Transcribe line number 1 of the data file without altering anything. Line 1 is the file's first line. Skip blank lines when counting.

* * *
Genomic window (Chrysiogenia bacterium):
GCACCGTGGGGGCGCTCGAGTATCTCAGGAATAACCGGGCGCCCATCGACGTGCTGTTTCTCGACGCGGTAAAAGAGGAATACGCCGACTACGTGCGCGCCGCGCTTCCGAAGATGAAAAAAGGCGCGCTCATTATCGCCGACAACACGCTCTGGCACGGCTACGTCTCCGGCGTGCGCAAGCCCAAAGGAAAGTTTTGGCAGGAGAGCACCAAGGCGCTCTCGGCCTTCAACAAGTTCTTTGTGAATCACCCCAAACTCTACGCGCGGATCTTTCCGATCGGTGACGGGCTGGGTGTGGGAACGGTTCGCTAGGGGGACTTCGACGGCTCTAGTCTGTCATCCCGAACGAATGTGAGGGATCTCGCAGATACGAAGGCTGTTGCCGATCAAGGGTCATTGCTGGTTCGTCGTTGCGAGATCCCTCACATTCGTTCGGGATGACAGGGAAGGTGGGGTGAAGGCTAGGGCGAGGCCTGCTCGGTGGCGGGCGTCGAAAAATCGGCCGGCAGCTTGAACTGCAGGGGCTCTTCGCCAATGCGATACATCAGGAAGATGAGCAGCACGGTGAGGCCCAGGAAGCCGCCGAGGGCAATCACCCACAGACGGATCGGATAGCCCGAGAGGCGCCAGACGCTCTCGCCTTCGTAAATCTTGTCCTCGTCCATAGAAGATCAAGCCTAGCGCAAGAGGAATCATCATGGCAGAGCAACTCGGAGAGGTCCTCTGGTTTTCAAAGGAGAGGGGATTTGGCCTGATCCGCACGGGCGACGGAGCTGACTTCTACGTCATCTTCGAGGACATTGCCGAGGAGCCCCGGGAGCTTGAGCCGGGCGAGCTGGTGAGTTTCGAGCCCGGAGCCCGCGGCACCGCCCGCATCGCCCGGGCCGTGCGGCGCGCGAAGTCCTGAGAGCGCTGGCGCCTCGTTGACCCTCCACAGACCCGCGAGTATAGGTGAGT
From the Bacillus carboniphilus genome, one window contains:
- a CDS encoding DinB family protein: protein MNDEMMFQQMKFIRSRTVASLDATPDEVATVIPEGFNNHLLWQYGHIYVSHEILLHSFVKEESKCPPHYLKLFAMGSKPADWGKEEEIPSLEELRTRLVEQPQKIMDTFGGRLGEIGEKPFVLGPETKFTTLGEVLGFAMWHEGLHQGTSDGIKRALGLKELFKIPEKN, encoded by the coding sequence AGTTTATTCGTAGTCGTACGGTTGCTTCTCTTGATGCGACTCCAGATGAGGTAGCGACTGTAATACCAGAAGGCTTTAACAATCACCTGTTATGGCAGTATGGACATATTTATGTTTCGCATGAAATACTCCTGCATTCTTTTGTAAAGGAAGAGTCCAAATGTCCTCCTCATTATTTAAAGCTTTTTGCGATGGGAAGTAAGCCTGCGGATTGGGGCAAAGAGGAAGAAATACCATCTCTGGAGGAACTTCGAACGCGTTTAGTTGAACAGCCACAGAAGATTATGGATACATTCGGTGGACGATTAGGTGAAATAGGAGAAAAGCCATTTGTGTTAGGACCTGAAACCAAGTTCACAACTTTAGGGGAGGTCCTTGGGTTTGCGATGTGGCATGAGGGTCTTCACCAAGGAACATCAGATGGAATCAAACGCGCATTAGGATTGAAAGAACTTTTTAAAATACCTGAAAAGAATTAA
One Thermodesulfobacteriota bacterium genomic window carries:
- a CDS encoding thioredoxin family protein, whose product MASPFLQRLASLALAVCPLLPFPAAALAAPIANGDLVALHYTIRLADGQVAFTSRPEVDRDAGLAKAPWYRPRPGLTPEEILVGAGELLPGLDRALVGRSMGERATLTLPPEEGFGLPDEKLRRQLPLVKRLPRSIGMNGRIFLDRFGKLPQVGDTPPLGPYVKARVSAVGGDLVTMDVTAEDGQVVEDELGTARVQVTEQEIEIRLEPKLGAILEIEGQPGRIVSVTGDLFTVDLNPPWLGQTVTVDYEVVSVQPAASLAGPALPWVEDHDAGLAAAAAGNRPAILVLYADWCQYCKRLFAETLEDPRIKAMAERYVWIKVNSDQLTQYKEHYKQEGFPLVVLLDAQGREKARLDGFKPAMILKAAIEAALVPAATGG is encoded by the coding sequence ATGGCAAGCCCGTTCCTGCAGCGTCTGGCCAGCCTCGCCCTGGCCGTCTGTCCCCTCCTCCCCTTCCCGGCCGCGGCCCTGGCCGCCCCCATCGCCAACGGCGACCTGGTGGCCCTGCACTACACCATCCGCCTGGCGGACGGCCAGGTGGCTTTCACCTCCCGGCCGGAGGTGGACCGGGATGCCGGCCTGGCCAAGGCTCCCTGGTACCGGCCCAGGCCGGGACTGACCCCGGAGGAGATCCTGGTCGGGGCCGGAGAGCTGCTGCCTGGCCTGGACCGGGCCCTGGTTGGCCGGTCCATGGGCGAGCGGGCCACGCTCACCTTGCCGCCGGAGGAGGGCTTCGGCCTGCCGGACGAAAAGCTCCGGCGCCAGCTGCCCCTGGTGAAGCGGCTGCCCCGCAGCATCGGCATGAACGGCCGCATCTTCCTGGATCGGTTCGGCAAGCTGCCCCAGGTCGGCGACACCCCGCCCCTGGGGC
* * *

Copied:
Genomic window (Chrysiogenia bacterium):